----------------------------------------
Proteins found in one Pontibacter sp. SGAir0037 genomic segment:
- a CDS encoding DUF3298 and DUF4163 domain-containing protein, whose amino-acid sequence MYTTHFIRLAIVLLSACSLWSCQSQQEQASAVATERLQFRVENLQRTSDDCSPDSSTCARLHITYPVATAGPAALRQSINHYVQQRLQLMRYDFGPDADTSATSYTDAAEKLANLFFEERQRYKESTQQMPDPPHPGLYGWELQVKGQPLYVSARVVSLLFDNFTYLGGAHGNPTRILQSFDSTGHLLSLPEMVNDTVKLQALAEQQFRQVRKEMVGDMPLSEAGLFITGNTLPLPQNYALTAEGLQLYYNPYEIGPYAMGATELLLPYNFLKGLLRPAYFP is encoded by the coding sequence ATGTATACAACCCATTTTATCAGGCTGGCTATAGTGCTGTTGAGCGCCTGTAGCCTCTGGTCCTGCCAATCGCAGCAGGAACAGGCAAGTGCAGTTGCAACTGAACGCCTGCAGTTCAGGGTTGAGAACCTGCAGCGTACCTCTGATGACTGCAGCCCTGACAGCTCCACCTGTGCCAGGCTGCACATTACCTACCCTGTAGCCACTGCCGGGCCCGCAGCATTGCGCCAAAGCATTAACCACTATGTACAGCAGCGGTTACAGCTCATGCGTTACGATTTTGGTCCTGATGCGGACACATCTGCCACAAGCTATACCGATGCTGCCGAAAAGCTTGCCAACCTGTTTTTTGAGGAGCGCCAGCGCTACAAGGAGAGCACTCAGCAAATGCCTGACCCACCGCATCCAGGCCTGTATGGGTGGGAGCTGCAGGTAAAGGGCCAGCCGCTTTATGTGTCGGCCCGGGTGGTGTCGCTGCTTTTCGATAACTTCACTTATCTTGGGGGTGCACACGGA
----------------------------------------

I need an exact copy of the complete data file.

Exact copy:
Proteins found in one Pontibacter sp. SGAir0037 genomic segment:
- a CDS encoding DUF3298 and DUF4163 domain-containing protein, whose amino-acid sequence MYTTHFIRLAIVLLSACSLWSCQSQQEQASAVATERLQFRVENLQRTSDDCSPDSSTCARLHITYPVATAGPAALRQSINHYVQQRLQLMRYDFGPDADTSATSYTDAAEKLANLFFEERQRYKESTQQMPDPPHPGLYGWELQVKGQPLYVSARVVSLLFDNFTYLGGAHGNPTRILQSFDSTGHLLSLPEMVNDTVKLQALAEQQFRQVRKEMVGDMPLSEAGLFITGNTLPLPQNYALTAEGLQLYYNPYEIGPYAMGATELLLPYNFLKGLLRPAYFP is encoded by the coding sequence ATGTATACAACCCATTTTATCAGGCTGGCTATAGTGCTGTTGAGCGCCTGTAGCCTCTGGTCCTGCCAATCGCAGCAGGAACAGGCAAGTGCAGTTGCAACTGAACGCCTGCAGTTCAGGGTTGAGAACCTGCAGCGTACCTCTGATGACTGCAGCCCTGACAGCTCCACCTGTGCCAGGCTGCACATTACCTACCCTGTAGCCACTGCCGGGCCCGCAGCATTGCGCCAAAGCATTAACCACTATGTACAGCAGCGGTTACAGCTCATGCGTTACGATTTTGGTCCTGATGCGGACACATCTGCCACAAGCTATACCGATGCTGCCGAAAAGCTTGCCAACCTGTTTTTTGAGGAGCGCCAGCGCTACAAGGAGAGCACTCAGCAAATGCCTGACCCACCGCATCCAGGCCTGTATGGGTGGGAGCTGCAGGTAAAGGGCCAGCCGCTTTATGTGTCGGCCCGGGTGGTGTCGCTGCTTTTCGATAACTTCACTTATCTTGGGGGTGCACACGGA